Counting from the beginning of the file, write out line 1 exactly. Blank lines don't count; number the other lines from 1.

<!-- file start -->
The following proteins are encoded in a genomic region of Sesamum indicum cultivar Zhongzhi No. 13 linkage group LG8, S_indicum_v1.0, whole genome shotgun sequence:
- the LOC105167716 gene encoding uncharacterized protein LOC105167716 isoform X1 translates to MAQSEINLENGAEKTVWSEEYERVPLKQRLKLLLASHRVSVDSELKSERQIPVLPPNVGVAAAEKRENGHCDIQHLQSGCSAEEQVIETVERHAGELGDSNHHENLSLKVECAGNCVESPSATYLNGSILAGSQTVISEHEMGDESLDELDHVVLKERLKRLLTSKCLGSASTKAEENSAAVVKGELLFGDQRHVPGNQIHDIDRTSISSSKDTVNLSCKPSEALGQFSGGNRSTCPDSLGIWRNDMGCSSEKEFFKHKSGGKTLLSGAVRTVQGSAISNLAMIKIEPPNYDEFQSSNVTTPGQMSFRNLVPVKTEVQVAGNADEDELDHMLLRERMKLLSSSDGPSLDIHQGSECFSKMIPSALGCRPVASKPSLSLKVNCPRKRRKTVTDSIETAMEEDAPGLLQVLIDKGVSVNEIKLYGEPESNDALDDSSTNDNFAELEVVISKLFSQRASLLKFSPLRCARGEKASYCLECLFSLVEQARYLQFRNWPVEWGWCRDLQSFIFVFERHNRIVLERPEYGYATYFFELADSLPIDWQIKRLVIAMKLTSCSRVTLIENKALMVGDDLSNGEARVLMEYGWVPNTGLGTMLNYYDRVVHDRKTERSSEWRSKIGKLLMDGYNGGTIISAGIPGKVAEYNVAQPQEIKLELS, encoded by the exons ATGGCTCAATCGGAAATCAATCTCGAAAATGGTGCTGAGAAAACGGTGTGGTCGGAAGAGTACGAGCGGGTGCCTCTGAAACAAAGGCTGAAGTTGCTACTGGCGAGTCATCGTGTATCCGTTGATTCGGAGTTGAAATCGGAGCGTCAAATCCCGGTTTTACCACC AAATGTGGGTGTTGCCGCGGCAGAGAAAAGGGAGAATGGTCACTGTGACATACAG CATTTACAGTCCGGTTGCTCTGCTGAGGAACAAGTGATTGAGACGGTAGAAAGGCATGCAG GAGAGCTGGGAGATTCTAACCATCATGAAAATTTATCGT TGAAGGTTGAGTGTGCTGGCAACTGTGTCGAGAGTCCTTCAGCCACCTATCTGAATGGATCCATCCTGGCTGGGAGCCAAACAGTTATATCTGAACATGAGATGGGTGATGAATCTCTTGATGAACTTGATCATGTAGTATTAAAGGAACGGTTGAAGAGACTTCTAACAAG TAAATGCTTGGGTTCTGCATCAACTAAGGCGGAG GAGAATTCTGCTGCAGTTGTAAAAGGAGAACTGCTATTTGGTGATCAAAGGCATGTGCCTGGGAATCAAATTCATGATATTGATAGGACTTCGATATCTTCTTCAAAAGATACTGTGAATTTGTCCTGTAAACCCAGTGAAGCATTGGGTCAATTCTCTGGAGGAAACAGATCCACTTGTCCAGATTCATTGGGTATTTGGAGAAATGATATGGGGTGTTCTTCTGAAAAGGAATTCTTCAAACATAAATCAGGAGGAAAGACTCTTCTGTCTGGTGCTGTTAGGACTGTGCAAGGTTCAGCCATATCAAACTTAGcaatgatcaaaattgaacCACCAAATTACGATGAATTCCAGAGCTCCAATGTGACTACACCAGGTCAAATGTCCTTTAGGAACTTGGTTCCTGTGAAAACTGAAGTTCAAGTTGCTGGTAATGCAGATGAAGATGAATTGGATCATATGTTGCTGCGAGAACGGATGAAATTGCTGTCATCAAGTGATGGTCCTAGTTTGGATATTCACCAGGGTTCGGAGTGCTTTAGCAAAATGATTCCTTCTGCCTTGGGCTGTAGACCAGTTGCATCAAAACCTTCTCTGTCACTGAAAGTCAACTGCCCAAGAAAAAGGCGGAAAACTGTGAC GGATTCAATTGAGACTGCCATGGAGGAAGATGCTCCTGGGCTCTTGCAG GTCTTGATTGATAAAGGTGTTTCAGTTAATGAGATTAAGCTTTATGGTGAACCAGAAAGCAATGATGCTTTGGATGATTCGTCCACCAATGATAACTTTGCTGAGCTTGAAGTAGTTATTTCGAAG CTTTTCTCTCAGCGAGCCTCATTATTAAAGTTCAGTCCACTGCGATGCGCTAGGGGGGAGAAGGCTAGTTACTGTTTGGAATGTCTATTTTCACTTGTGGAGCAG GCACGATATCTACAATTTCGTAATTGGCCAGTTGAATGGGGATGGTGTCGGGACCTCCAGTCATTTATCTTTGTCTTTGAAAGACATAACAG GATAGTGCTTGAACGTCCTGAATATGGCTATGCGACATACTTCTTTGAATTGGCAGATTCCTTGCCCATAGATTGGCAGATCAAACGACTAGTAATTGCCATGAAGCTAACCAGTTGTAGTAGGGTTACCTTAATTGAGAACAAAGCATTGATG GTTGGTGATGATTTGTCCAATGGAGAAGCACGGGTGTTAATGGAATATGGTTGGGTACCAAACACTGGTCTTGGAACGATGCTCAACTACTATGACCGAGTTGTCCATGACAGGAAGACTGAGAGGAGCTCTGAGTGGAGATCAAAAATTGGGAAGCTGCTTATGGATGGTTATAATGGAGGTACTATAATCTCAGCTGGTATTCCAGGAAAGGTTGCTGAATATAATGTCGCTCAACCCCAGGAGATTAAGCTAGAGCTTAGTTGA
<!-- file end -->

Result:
The following proteins are encoded in a genomic region of Sesamum indicum cultivar Zhongzhi No. 13 linkage group LG8, S_indicum_v1.0, whole genome shotgun sequence: